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FILRO G.R. No. 104860 July 11, 1996 City Trust Banking Corp. v.

NLRC and Ruiz Second Division Justice Mendoza Paolo Antoniou Trinidad

Facts: Private respondent Ruiz was the internal auditor of petitioner Citytrust Banking Corporation. She was designated manager of the Quiapo branch of the bank, but she refused the appointment on the ground that it was a demotion. As a consequence, she was suspended and, upon clearance given by the Department of Labor, she was terminated on November 8, 1974. Private respondent filed a complaint for illegal dismissal. She was ordered reinstated as branch manager, the NLRC,urgingher to accept theposition, otherwise her refusal would beconsidered a ground for her los s of employment. Privaterespondent appealed to the Minister of Labor (now Secretary of Labor and Employment) but again she lost. Both parties thenappealed to the Office of the President, which orderedpetitioner to reinstate private respondent to her former position as internal auditor and to pay her backwages from the time her compensation was withheld up to the time of her reinstatement. Petitioner moved for a reconsideration on the ground that the position of internal auditor had been abolished (although the position of resident inspector was created in its stead), and therefore in lieu of reinstatement, it should only be made to pay private respondent's separation pay. The Office of thePresident modified its decision and ordered petitioner toreinstate private respondent to a substanti ally equivalentposition without loss of seniority rights and to grant her the benefits and privileges to which she would be entitled had she not been dismissed. Issue: Is the respondent entitled for backwages? Law: Art. 280- Security of Tenure. LCP Ruling: Backwages are for earnings which a worker has lost due to his illegal dismissal. Private respondent was illegally dismissed. The socio-economic analyst computed private respondents backwages for the provided period but he erroneously considered as backwages private respondents salary differential. The resolution of July 21, 1986 of this Court, which limited the award of backwages, referred to the backwages for the period November 8, 1974 to August 13, 1978 as component of the relief granted by law to those who are illegally dismissed. The Court at that time limited the award of: backwages, to three years without qualification and deduction to avoid delays incident,to the determination of the earnings of the laid-off employees during the pendency of the case and of deducting them from the backwages later awarded. The second component of the relief granted under then Art.280 of the Labor Code was reinstatement either to their former position or if, this was not possible, to a substantially equivalent position. Reinstatement contemplates a restoration to a position from which one has been removed or separated so that the employee concerned may resume the functions of the position he already held. The order to reinstate an employee to a former position or to a substantially equivalent position is a positive mandate of the law with which strict compliance is required. This is an affirmation that those deprived of a recognized and protected interest should be made whole so that the employer will not profit from his misdeeds. Opinion: The awarding of reinstatement have two sides, the first is the obvious one, that is reinstatement of the employee without loss of seniority or tenureship and the second is if the reinstatement is no longer feasible due strained relationship between employer and employee, then the former will pay the latter his separation pay and backwages. In the latter scenario, the reinstatement would be futile, since there is already a crack in the relationship of the two; while in the former, like in the case at bar, where the position was no longer available, instead a new position was created to replace the old one. The employee upon his reinstatement should have been promoted or given the position of the current office. This reinstatement is not conditional once given by the court or not subject for an agreement to bargain the same. In the case at bar, the employee was illegally dismissed. Hence the same is entitled for backwages and separation, however since the court finds no strained relationship between the two, the petitioner was ordered by the Court to reinstate the respondent. Since the office of the latter is no longer existent, the equivalent of that same office to the company will be his new position, thus following the provision, without loss to seniority. With regards to the backwages, she is still entitled since she was illegally dismissed.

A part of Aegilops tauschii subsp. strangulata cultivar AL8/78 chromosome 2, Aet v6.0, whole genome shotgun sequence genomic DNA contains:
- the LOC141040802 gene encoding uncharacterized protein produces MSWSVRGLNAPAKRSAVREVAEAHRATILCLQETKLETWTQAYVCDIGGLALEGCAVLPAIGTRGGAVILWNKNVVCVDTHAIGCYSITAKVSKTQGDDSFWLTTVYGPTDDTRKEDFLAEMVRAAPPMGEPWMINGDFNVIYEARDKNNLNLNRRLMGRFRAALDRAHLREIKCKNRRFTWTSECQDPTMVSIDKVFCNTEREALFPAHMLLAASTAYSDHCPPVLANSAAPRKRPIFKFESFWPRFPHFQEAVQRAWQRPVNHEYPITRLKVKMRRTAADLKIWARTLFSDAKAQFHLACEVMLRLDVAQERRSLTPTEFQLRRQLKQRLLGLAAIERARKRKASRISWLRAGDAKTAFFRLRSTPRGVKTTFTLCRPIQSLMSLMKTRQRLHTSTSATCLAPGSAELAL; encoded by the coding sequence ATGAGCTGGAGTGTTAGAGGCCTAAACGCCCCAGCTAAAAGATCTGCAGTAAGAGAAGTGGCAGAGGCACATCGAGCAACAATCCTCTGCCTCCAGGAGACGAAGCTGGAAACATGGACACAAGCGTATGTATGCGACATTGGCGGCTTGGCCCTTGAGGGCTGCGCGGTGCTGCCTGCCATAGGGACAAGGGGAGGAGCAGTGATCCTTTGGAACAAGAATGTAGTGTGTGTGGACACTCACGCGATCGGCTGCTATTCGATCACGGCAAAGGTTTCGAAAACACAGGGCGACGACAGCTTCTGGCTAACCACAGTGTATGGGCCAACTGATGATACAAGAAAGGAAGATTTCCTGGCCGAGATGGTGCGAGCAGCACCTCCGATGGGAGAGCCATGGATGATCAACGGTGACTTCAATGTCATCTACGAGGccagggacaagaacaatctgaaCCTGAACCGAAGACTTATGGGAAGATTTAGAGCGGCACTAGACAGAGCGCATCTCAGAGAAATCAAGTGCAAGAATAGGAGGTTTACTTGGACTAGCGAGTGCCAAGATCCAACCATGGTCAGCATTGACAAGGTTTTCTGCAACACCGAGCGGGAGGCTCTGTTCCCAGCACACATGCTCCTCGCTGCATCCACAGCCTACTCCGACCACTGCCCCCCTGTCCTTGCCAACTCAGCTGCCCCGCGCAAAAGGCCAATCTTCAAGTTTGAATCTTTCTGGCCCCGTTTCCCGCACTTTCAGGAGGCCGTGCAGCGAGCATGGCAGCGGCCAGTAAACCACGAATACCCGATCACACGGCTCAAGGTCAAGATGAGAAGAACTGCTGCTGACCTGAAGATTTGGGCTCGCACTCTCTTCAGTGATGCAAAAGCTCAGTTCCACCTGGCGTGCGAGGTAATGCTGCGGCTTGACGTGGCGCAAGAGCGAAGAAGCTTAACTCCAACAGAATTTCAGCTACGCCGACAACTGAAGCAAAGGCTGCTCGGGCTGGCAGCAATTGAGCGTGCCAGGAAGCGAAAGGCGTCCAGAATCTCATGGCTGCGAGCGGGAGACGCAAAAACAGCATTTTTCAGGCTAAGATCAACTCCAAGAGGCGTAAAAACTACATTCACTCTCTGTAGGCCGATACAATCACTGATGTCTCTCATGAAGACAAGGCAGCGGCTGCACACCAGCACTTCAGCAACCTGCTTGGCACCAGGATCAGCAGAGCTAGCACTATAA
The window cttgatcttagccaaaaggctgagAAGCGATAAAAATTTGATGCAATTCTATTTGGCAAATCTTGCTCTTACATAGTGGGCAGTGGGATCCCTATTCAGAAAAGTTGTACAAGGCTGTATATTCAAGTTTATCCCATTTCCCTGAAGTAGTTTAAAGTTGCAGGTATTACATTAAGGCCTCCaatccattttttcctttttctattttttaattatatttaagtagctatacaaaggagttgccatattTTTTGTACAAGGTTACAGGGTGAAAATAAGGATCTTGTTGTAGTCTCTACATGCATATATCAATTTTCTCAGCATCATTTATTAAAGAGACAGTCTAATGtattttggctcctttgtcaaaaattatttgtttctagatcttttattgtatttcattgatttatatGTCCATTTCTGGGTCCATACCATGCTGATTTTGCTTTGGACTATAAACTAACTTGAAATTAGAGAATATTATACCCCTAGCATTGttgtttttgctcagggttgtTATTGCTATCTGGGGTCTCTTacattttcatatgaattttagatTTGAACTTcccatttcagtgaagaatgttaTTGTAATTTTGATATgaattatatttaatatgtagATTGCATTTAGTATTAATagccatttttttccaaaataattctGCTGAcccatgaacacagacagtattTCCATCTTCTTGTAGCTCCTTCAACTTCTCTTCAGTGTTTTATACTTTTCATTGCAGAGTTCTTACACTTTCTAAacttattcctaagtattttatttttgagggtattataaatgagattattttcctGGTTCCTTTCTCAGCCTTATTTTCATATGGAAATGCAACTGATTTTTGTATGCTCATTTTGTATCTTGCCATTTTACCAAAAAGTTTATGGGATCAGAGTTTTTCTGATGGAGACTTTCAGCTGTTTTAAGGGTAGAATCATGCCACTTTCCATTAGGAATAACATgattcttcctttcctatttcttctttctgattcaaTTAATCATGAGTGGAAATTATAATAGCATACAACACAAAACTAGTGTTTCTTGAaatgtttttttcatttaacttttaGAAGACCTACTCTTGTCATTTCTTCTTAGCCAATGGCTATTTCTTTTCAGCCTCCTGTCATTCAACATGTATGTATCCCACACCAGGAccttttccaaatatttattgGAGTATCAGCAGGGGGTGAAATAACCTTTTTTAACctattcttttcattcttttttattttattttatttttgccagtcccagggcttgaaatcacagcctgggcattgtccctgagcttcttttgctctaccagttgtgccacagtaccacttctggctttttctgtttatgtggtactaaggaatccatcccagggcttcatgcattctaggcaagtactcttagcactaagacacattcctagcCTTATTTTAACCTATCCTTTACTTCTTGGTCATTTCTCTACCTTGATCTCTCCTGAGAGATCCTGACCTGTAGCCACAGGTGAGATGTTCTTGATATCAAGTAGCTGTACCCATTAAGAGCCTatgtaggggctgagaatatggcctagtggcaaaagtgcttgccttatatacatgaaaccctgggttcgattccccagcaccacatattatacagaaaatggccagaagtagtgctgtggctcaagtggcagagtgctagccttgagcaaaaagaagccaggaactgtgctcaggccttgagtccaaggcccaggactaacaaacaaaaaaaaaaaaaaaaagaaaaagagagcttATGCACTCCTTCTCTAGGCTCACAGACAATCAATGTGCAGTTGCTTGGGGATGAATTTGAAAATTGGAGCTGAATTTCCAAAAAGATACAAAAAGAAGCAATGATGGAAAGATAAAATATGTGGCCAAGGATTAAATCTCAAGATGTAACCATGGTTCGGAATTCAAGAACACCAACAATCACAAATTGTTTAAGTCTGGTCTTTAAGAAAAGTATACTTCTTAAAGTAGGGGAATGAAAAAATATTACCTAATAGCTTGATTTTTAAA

FILRO G.R. No. 107994 August 14, 1995 PCIWU-TUCP v. NLRC First Division Justice Kapunan Paolo Antoniou Trinidad